Month: April 2021

This guest post was written by Caroline Hardaker, author of Composite Creatures, a character-driven science fiction debut about the burgeoning relationship between two people set in a melancholic and mundane near-future climate change dystopia. When we think, we escape our biological bodies. We hardly ever reflect on it, but from the day we’re born until
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IMAGE: Figure. (A) Schematic illustration of the centrifugal multispinning polymer nanofiber production process. (B) The polymer nanofibers spun by the system. The increase of the number of sub-disk shows the proportional… view more  Credit: Professor Do Hyun Kim, KAIST KAIST researchers have developed a novel nanofiber production technique called ‘centrifugal multispinning’ that will open the door
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Today, bones hold us up. But for ancient jawless fishes, bones may have been a way to store energy for long journeys. Plus, new research indicated that hippos and cetaceans may have evolved their aquatic traits separately. Hosted by: Hank Green SciShow has a spinoff podcast! It’s called SciShow Tangents. Check it out at http://www.scishowtangents.org
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IMAGE: An array of multi-colored LEDs periodically arranged to give off visible light as shown above; a combination of InGaN based red, blue, and green LEDs is essential to cover lighting… view more  Credit: Singapore-MIT Alliance for Research and Technology (SMART) Singapore, 12 April 2021 – Researchers from the Low Energy Electronic Systems (LEES) Interdisciplinary Research
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In an industry dependent on ever-changing technology, there’s no video game company quite like Nintendo. They made a name for themselves as the company so synonymous with gaming that parents called every game console “Nintendos” for years to come, and they’re still the source of some of gaming’s greatest modern experiences. There have been a
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Origami may sound more like art than science, but a complex folding pathway that proteins use to determine their shape has been harnessed by molecular biologists, enabling them to build some of the most complex synthetic protein nanostructures to date. Using EMBL Hamburg’s world-class beamline P12 at DESY’s PETRA III synchrotron, a team of Slovenian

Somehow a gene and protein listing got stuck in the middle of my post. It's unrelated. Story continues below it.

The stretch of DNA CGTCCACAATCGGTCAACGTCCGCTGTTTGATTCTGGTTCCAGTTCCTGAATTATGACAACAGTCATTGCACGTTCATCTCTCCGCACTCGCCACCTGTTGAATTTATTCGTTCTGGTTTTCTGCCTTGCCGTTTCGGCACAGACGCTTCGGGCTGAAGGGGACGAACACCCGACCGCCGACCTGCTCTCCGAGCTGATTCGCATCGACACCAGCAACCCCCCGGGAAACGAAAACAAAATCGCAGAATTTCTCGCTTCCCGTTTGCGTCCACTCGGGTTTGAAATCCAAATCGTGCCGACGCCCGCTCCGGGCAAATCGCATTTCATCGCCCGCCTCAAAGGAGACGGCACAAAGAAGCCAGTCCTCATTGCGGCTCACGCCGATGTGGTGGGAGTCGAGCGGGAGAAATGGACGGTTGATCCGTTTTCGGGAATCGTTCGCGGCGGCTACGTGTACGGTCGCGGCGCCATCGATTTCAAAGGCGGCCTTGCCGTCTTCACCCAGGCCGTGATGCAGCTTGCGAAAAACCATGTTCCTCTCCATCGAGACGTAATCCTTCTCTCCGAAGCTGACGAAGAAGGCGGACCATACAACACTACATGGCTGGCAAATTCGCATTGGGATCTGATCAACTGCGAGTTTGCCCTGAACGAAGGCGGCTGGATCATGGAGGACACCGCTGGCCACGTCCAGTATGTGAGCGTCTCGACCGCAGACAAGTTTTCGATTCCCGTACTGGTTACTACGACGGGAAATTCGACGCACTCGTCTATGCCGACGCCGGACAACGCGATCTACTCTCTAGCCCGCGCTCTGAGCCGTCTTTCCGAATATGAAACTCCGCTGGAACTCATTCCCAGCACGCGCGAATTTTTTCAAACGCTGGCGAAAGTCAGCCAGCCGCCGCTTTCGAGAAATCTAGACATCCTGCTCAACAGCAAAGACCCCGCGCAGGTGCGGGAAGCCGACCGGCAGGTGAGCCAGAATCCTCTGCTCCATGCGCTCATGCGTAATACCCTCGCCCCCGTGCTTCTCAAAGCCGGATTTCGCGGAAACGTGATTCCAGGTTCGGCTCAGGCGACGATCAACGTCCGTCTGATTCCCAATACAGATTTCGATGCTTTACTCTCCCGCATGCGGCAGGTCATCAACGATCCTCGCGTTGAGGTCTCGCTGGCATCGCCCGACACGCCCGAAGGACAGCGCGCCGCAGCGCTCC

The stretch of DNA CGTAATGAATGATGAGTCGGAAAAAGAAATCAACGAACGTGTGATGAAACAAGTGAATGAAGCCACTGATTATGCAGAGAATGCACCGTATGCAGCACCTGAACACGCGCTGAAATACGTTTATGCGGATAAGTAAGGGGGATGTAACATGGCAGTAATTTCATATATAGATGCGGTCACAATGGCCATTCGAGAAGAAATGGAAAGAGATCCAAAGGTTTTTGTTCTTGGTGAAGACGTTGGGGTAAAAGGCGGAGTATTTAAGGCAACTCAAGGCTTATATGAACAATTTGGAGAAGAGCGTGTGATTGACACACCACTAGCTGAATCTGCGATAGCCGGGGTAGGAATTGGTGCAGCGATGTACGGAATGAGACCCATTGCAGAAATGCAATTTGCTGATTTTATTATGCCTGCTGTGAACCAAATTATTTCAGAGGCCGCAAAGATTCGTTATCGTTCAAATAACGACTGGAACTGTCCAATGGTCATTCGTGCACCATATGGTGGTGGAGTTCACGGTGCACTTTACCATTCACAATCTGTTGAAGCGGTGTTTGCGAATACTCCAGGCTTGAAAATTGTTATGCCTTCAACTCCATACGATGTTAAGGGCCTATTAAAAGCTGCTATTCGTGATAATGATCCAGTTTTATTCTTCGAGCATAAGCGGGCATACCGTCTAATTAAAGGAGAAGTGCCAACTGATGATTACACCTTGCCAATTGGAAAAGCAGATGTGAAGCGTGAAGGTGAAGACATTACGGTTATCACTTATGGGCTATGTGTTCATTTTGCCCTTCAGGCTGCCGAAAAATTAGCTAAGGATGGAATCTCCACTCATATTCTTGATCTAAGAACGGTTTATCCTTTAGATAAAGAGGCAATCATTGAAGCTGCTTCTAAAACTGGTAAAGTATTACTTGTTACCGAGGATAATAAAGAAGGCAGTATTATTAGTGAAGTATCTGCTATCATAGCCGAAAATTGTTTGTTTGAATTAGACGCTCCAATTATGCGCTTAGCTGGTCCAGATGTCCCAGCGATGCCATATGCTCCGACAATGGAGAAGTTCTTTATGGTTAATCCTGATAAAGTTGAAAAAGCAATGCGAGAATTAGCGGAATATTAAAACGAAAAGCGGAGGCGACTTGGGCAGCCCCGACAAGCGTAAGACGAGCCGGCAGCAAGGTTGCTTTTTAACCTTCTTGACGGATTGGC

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You’ve probably seen the pyramidal diagram of Maslow’s hierarchy of needs. It’s straightforward enough but, it might be a bit too subjective to really measure human needs. Hosted by: Brit Garner ———- Support SciShow by becoming a patron on Patreon: https://www.patreon.com/scishow ———- Dooblydoo thanks go to the following Patreon supporters: Kelly Landrum Jones, Sam Lutfi,
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This episode is brought to you by the Music for Scientists album! Stream the album on major music services here: https://streamlink.to/music-for-scientists. Check out “The Idea” music video here: https://www.youtube.com/watch?v=tUyT94aGmbc. Dark Energy is what we call the mysterious force that seems to be pushing the universe apart. By some calculations, it makes up 70% of everything
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This Shameless review contains spoilers. Shameless Season 11 Episode 12 “We’re still here. We’re surviving, right?”  Most people would likely not argue that Shameless’s best years are behind it. Showtime, its cable network, even briefly had a reputation for bleeding series dry long after they should have ended. However, even the most egregious examples of